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Seniors concerned about affordable housing

Affordable housing is a key concern for local seniors in the provincial budget.
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Affordable housing is a key concern for local seniors following the release of the provincial budget.

Local senior and vice-president of Seniors United Now Dick Tansey said the biggest concern he has after looking at the provincial budget is affordable housing for seniors.

“They are cutting back and reducing funding when it comes to the housing management bodies,” Tansey said.

In St. Albert, the Homeland Housing society provides affordable housing to seniors. Although the society was not available for comment by press time, Tansey said he worries the society's funding could be impacted by the changes.

“That's going to cut back, I believe, on availability. And so that's going to impact seniors, certainly (it) is going to impact families,” Tansey said.

Tansey said housing for seniors is a major issue and that in St. Albert alone, there are around 350 single seniors who are spending more than 30 per cent of their income on housing.

“We did a report on senior housing just within the last couple of years ... And we're focusing on what we call seniors in the gap, so seniors who are paying high rents, more than 30 per cent of their income and they have no option to go anywhere else because of availability of affordable housing or even subsidized housing,” Tansey said.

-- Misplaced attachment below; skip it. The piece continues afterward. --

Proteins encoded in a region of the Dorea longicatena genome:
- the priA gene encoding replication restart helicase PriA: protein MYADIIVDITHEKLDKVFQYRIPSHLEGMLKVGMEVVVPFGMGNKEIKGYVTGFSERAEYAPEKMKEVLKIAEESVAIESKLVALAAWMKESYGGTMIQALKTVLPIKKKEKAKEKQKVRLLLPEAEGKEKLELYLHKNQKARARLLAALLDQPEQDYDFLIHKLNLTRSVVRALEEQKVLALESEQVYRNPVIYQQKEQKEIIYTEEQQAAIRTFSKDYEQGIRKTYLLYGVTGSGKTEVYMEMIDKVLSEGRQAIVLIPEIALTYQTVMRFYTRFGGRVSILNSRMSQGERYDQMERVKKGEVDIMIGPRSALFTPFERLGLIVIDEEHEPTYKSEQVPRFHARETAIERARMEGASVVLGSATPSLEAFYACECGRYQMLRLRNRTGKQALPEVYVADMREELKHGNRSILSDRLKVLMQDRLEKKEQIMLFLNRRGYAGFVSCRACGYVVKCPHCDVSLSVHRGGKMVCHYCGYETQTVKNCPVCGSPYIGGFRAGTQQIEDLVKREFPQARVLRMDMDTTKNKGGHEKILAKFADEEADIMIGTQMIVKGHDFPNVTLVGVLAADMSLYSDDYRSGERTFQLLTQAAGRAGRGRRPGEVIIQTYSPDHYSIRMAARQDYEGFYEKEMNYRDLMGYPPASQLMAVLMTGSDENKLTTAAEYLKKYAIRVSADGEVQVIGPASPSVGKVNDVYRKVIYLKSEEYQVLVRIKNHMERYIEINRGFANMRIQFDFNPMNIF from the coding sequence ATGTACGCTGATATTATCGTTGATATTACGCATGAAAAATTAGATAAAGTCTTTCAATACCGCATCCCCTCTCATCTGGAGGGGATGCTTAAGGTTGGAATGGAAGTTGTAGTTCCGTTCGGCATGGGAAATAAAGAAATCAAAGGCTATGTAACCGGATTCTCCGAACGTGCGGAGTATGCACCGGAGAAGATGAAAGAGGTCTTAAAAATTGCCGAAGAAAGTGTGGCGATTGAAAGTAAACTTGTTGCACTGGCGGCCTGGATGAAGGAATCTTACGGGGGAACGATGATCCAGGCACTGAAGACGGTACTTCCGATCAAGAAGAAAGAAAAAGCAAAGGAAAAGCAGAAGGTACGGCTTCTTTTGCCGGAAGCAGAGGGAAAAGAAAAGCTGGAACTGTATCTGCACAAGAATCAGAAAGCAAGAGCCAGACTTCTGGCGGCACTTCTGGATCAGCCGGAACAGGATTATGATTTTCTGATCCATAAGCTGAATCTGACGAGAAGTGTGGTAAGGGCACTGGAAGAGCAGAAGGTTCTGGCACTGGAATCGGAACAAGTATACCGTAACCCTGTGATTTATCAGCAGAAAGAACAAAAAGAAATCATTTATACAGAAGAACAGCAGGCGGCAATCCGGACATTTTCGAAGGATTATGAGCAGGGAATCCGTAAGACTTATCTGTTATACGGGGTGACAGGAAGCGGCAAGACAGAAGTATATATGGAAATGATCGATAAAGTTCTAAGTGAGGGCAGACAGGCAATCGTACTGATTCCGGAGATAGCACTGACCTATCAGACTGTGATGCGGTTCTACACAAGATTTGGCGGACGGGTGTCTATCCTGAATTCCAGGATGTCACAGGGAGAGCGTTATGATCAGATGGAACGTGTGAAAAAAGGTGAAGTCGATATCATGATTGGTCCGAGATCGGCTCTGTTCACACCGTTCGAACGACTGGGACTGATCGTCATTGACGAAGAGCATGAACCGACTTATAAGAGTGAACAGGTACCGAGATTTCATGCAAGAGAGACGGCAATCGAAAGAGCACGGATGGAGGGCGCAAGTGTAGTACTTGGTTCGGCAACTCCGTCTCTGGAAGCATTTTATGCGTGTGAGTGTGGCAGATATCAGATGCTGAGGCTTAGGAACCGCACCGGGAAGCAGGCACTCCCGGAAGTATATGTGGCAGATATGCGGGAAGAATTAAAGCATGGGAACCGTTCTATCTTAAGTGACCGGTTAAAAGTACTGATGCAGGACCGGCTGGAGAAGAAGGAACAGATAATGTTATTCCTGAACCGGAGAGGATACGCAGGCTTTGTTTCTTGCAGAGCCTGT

The advocate said subsidized housing is great but there are long waitlists to get onto the lists. With the cuts, Tansey said it is even less likely new affordable housing facilities will be built for seniors.

St. Albert MLA Marie Renaud noted the government is asking seniors affordable housing groups to use their surplus.

NDP Opposition Leader Rachel Notley said there is a multitude of ways the UCP is reaching into the pockets of seniors.

Notley said the government de-indexed the funding for lower income seniors and some $47 million is being lost in four different seniors programs.

“There are 46,000 people that have been kicked off of the seniors (drug) plan,” Notley said.

In the budget, the UCP government rolled out new rules for the seniors drug plan which booted off non-seniors and dependents, leaving only space for seniors on the plan.

Notley said this could impact many households where one worker doesn’t have drug coverage through their job and was using their spouse's drug coverage.

“Then they are also toying with the idea of bringing in income testing for the seniors who currently get the drug plan,” Notley said.

The provincial budget was released in October.


Jennifer Henderson

About the Author: Jennifer Henderson

Jennifer Henderson joined the St. Albert Gazette in 2016. She writes about municipal, provincial and federal politics; court and crime; general news and features.
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